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GSE Colloquium Series: Anna Markowitz

Friday, January 25, 2019
12:00pm
CERAS 101

Teacher Turnover in Early Childhood: Implications for Development

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Anna Markowitz, Research Assistant Professor at the University of Virginia Curry School of Education and Human Development

Young children develop primarily through the small, everyday interactions they have with the adults who care for them. For the majority of young children in America, early educators now provide many of these essential interactions. Unfortunately, however, the early childhood care and education (ECE) workforce in the United States is made up of teachers and caregivers who work very long hours for very low wages, conditions that often lead to high levels of turnover. Consequently there has been public and policy interest in turnover, and specifically how it may impact children’s development. In this talk I use new system wide data from Louisiana and nationally representative Head Start data to provide new estimates of the prevalence of teacher turnover, and to link turnover to both the quality of teacher-child interactions in ECE programs and to children’s developmental growth during the preschool year. I find that turnover in ECE is high, close to 50% in some sectors, and that a non-trivial amount of turnover happens during the child’s program year. Moreover, I find that turnover is negatively associated with children’s language and literacy development, and that effect sizes are large enough to contribute meaningfully to educational disparities in the United States. Implications for policy and next steps will be discussed.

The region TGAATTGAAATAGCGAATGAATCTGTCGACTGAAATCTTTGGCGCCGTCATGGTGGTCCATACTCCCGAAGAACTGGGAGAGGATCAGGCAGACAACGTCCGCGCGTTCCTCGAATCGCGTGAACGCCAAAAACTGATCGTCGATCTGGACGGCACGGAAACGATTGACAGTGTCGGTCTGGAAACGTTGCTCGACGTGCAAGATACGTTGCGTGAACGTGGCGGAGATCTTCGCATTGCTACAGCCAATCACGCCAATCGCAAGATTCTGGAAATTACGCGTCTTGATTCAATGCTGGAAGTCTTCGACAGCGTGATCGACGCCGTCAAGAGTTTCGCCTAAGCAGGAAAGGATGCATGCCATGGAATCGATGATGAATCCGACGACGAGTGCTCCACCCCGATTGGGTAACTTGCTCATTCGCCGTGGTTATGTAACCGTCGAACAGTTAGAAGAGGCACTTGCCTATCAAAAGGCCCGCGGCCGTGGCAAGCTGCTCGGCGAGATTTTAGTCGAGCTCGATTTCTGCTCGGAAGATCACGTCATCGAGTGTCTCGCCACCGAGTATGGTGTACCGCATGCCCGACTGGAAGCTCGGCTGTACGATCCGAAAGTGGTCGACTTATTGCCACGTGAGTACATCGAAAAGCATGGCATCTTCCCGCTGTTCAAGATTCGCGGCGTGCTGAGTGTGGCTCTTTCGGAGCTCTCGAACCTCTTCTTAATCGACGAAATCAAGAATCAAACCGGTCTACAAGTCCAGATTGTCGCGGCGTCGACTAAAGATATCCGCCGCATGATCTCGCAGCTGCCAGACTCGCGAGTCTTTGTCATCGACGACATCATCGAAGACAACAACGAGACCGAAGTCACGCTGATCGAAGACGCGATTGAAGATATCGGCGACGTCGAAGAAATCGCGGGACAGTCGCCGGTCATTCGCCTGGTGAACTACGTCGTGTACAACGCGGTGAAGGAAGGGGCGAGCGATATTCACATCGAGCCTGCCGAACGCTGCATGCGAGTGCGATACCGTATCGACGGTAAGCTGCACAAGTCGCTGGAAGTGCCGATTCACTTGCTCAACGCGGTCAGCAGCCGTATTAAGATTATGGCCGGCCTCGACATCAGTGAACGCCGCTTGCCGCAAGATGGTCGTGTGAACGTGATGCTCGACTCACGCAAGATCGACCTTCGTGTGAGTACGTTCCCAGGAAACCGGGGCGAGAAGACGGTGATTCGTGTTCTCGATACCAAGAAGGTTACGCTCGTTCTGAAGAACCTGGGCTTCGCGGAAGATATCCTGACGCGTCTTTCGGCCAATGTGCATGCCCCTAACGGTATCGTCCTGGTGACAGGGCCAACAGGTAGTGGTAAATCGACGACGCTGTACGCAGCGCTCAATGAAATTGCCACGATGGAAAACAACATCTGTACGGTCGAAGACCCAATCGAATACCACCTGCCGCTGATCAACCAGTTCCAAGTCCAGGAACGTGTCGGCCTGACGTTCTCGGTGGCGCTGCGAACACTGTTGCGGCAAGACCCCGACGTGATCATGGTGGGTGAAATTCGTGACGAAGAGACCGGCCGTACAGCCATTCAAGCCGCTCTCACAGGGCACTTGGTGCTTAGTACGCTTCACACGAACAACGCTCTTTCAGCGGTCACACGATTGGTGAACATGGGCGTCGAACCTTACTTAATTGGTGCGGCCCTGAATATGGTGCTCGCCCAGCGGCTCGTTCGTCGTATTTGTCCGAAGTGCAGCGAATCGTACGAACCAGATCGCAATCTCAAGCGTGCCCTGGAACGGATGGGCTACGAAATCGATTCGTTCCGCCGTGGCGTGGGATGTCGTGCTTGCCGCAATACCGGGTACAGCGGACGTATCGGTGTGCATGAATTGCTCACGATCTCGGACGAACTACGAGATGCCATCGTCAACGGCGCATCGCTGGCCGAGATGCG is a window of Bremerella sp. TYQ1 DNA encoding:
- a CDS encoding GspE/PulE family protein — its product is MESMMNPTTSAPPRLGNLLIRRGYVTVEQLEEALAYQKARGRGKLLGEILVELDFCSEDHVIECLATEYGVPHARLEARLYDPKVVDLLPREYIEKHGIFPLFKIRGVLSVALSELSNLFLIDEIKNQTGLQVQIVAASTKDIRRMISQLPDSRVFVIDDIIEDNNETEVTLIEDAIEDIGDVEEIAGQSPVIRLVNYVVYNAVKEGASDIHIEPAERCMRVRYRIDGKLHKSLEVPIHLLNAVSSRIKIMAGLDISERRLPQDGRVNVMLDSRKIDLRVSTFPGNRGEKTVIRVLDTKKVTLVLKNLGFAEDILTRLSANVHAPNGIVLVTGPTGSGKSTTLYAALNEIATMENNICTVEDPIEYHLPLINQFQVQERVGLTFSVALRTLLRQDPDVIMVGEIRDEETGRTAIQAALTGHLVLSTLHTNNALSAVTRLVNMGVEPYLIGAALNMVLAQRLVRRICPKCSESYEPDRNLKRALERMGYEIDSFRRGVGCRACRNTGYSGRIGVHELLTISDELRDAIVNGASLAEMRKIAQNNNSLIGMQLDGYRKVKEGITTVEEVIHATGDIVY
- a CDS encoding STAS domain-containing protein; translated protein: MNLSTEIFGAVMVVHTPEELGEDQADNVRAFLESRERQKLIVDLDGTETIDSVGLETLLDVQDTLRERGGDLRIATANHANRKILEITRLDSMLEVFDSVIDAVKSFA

Anna Markowitz is a research assistant professor at the Curry School of Education and Human Development. She is affiliated with both the Center for the Advanced Study of Teaching and Learning and EdPolicyWorks. Anna is interested in how policies shape the contexts of human development, and in particular the links between policy, the skills and attitudes of the adults children interact with, and children’s development. I use quantitative methods to explore how policy-alterable features of early childhood education programs impact the quality of children's experiences and thereby exacerbate or ameliorate income-based disparities in children’s development, with particular attention to social and emotional outcomes.

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